Hang ups

4th October 1996 at 01:00
If you missed last Wednesday's broadcast of the first programme in a new series of NCET-TV: Teaching and Learning with IT, don't worry. It will be repeated next Wednesday. And the Wednesday after. And the one after that.

And the next one. You might have already read about this eccentric scheduling in the other article that appears on this page - and, if you're like me, you probably couldn't quite believe what you were reading. But it's true. Instead of starting at Episode One, and working their way sensibly through - one at a time - until Episode 10, The National Council for Educational Technology (NCET), which produced the series, is repeating each programme four or five times before moving on to the next.

I think it is an excellent idea. If you've got good material, it deserves more than one airing. Indeed, when I earned my daily crust as a teacher, I often repeated the same lesson, with the identical, amusing ad-libs, many, many times - often to the same class.

The brighter pupils could answer questions before I'd asked them, or take over the teaching on those all too frequent occasions when I had to leave the room to answer a call of nature or to ask Nurse for some more of my nice medication.

Before you make a note in your diary to watch the series, I should point out that although the NCET states that the programmes are being broadcast at four o'clock on a Wednesday, it's not the real four o'clock - the tea-time, evenings-are-drawing-in, four o'clock. What the NCET really means is amazingly late on a Tuesday night - long after the pubs have shut, and when even the most conscientious teacher has ticked her last exercise book. This is the dreaded Four AM when all decent folk are abed and the rest of us, nestle our cocoa or nurse hung-over heads as we wallow in a self-pity peculiar to that time in the morning.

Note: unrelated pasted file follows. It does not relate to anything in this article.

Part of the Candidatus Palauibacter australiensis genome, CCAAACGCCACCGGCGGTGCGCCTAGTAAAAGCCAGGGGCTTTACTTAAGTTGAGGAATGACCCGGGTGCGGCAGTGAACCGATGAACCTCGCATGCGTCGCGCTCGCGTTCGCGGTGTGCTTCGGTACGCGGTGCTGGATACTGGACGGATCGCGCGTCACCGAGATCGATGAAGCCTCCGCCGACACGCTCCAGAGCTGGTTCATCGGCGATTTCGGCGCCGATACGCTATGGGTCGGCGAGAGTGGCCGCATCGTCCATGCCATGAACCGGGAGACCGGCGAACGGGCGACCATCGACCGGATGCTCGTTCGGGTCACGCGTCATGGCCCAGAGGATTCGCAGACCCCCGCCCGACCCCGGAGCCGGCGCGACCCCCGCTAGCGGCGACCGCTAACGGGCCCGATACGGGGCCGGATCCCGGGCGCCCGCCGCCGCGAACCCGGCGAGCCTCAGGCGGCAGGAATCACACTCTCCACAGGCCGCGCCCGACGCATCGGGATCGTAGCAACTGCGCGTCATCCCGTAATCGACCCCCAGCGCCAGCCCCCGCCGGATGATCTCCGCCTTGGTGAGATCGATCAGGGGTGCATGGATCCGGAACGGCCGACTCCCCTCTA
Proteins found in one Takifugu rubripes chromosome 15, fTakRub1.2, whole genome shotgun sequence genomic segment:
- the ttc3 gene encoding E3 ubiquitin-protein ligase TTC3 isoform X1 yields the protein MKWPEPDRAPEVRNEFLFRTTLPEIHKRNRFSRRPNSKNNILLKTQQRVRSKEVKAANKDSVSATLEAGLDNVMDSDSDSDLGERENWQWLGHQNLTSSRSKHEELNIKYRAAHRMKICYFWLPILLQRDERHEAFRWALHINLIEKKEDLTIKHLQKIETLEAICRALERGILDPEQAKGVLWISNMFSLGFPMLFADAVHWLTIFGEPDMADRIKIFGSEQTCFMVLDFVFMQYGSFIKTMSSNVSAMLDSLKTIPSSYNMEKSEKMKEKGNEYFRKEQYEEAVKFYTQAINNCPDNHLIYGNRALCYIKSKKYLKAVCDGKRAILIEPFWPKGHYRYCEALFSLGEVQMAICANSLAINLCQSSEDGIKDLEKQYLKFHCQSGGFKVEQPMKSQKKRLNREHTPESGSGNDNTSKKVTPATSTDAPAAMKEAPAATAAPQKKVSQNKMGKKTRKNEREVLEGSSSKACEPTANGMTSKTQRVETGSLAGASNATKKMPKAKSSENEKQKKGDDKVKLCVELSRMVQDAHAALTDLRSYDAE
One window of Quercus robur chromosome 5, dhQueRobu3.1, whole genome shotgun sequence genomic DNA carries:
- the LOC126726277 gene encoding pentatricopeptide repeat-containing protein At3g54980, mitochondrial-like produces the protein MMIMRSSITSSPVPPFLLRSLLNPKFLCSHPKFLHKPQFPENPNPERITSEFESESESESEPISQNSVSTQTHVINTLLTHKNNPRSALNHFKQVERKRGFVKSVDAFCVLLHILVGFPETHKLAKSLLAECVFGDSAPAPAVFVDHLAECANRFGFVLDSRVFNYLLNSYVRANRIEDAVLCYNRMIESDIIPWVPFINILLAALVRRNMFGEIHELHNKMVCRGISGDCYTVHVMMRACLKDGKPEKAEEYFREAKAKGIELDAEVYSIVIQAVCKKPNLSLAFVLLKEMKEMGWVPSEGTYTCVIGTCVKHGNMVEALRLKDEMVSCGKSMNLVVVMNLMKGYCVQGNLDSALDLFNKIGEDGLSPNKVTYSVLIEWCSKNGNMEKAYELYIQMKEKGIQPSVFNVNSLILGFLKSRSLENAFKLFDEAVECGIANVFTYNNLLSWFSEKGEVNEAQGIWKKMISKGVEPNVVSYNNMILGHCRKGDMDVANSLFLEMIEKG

Be honest: if you have to get up at that ungodly hour, do you really want to be watching television? Watching a programme on IT in education? One that you have already seen once, twice, three times before? Obviously, the NCET assumes that teachers are going to set their video recorders so that they can watch the series at a more sensible hour. They are, of course, labouring under a serious misapprehension.

It's true that people do make a point of recording worthy programmes - but how many of these people ever get round to watching them? And, in the unlikely event that they try, would what was recorded on the tape bear any relation to what had been written on the label?

There is a further problem. In order to record broadcasts that are made late at night, it is necessary to set the timer on the VCR. But does any reader know of any person - living or dead - who has ever discovered how the timer works? If you miss the series, or accidentally record the old movie on ITV, you should, nonetheless, try to get hold of the fact sheets that accompany it, which are available on the NCET's World Wide Web site. They really are worth studying as they contain useful book lists, tips and summaries of some of the research that has been done into the educational benefits of using IT.

If you are convinced that the Internet is as ineffably mysterious as the video timer, persuade a techie to download and print off the 50 or so pages for you. Even the busiest teacher should make time to read them. If you have been too busy to read the whole of this Hang ups, don't despair. I am going to follow the excellent precedent set by the NCET, and run a repeat of it in next Friday's TES - and, if it proves a success, in every other until further notice.


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